Drug-discovery company Znomics said last week that it has inked an alliance with the University of Utah’s Huntsman Cancer Institute to develop pre-clinical compounds for treating T-cell leukemia, autoimmune diseases, inflammation, and complications related to organ transplantation.
Under the terms of the collaboration, Znomics will provide an unspecified amount of funding for research in the laboratory of Nikolaus Trede, an investigator and pediatric oncologist at HCI, and an expert in the zebrafish immune system.
Trede and his team, in collaboration with Znomics researchers, will develop proprietary T-cell disease assays in the zebrafish based on endogenous T-cell markers. These assays will then be used to screen the university’s compound library to identify leads for further clinical testing.
Znomics said that it has an exclusive option to license any promising small molecules or lead compounds and all related intellectual property discovered during the collaboration. All financial terms were pre-negotiated, Znomics said, although specific terms were not disclosed.
As part of the agreement, Trede has also joined Znomics’ scientific advisory board.
According to Trede, the collaboration took root when he and David Ranson, Znomics’ director of genetics and functional genomics, were postdocs together in the laboratory of zebrafish expert Len Zon at Children’s Hospital Boston.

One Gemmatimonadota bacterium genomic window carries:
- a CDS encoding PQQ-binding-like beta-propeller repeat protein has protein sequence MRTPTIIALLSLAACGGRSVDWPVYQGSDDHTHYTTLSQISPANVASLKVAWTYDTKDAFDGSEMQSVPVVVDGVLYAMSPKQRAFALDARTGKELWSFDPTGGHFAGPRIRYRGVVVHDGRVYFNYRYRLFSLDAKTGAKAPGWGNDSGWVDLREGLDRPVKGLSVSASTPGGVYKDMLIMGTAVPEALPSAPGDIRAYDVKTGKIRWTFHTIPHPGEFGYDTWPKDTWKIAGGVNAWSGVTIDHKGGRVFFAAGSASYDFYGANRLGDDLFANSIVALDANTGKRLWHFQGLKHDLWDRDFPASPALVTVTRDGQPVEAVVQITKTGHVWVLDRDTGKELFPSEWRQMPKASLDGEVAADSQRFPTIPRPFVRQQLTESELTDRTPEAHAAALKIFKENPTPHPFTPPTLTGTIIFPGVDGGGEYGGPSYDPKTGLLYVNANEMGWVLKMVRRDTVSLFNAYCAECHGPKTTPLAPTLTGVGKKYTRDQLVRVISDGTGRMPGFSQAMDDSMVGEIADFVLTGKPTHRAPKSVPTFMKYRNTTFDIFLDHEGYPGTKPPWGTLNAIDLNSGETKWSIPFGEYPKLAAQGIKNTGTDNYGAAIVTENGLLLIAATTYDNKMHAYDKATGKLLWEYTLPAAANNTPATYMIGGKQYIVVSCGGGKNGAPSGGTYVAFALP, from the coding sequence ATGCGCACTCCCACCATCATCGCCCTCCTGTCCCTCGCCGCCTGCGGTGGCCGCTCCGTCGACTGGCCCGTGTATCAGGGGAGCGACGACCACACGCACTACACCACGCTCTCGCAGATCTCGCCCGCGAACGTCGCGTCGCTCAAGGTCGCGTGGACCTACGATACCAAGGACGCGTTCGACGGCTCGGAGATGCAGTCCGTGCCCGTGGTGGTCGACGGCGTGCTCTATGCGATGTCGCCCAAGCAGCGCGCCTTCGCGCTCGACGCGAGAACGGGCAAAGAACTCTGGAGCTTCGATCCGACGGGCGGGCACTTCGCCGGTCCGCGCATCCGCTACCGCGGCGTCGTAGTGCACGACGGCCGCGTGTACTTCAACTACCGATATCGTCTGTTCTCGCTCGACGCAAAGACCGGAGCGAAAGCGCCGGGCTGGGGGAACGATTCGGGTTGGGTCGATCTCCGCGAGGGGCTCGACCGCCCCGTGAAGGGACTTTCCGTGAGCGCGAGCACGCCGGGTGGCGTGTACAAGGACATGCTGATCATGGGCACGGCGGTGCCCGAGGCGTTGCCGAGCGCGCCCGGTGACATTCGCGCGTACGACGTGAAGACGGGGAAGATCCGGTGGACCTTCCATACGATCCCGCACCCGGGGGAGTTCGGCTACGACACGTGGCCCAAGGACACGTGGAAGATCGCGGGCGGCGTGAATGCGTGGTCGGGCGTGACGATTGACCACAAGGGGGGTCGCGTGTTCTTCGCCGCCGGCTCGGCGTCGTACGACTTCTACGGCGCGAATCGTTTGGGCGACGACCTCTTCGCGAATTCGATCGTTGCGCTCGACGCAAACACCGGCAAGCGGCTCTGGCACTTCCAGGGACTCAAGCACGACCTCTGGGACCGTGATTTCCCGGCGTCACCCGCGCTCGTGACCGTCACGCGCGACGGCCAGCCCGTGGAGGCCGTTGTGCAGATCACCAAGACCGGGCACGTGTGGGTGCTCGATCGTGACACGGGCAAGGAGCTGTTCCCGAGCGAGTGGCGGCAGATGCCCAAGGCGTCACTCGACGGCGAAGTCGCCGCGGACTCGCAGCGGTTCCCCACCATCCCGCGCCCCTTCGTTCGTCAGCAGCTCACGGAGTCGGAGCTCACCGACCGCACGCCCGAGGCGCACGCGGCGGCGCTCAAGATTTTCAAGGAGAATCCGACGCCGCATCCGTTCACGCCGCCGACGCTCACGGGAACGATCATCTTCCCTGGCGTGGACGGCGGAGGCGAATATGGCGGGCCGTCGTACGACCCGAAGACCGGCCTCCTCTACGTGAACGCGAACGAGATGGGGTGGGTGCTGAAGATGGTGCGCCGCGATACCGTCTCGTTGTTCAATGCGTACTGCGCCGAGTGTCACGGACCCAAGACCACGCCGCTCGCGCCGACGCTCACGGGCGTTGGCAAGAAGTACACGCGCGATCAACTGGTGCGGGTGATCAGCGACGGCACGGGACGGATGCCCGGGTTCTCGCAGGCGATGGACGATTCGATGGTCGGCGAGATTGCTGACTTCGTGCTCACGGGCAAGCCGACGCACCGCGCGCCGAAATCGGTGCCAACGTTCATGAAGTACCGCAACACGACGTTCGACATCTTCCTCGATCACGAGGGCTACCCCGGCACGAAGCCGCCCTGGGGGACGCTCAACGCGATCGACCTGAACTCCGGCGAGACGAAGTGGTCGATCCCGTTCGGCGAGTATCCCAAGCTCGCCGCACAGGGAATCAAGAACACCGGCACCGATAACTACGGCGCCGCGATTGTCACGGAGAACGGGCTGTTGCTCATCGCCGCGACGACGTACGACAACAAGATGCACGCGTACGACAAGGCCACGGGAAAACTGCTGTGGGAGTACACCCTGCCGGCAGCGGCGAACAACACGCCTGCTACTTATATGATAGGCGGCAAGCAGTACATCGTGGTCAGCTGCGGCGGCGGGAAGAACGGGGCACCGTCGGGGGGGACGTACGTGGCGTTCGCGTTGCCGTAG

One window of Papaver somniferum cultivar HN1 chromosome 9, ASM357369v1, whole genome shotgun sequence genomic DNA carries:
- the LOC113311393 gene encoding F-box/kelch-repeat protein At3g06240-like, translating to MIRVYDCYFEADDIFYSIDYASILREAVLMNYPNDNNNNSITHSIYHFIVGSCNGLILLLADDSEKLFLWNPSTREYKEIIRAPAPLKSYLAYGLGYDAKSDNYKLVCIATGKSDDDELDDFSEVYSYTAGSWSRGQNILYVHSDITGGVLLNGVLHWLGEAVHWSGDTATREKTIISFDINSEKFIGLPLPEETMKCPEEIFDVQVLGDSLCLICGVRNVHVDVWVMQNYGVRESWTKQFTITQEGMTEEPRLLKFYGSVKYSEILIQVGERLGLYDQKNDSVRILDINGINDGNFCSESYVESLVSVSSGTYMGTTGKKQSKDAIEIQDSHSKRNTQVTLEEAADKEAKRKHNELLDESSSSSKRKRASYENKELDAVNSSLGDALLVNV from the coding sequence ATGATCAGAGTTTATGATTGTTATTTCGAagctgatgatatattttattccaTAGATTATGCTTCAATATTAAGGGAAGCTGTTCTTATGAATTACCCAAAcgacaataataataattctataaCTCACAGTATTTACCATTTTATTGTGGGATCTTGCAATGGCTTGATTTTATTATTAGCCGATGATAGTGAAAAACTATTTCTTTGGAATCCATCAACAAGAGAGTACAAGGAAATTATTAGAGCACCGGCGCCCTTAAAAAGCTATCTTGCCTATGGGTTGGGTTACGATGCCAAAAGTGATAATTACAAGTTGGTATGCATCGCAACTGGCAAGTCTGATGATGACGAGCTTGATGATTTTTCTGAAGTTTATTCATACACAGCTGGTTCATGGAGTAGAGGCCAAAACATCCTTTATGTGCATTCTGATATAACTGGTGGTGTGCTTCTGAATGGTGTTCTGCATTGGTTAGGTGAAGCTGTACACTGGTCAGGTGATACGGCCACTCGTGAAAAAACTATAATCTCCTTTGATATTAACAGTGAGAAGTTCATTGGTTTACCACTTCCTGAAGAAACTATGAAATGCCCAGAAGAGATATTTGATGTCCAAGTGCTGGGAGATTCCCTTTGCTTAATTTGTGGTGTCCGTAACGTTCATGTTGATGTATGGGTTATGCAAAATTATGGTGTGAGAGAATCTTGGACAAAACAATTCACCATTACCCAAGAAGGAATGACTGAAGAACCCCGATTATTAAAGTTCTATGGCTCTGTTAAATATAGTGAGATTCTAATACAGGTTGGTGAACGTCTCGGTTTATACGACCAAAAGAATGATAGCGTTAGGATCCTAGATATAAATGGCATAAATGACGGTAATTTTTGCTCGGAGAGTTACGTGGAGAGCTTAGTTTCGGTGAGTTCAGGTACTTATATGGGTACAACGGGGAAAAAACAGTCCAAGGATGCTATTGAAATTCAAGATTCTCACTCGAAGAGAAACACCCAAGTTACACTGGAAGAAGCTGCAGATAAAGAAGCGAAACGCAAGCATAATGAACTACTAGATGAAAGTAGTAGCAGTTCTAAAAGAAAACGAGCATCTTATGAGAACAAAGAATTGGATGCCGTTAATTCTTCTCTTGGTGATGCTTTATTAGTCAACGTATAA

“[David] contacted me and asked if we were doing any drug screening, because they were looking for possible drug screens that were interesting to them,” Trede told BTW this week.
Among other projects, Trede and colleagues had been working on identifying potential anti-leukemic compounds in a zebrafish model.
“The idea was that, as T-cells develop in the thymus in a young zebrafish larvae on day six or eight or so, they are very young … and in a way comparable to the stage when leukemia cells are arrested,” Trede said.
“We could actually kill those cells with dexamethasone, but that also has lots of side effects. And I am a pediatric oncologist, and I see all these side effects on the kids …so we wanted to find some drugs that were fraught with fewer side effects,” he added.
Trede’s lab then developed a method to screen compounds in a genetically engineered zebrafish leukemia model. “The nice thing about the fish is that you can immediately assess the effect on the entire vertebrate on days six to eight when they already have a liver, heart, et cetera,” Trede said. “So we just add this compound and see if we can kill the cells. That, of course, is a very rough measure of a possible effect of these drugs on zebrafish T-cells. But then we put them through a more detailed testing looking at the effect on the cell cycle.”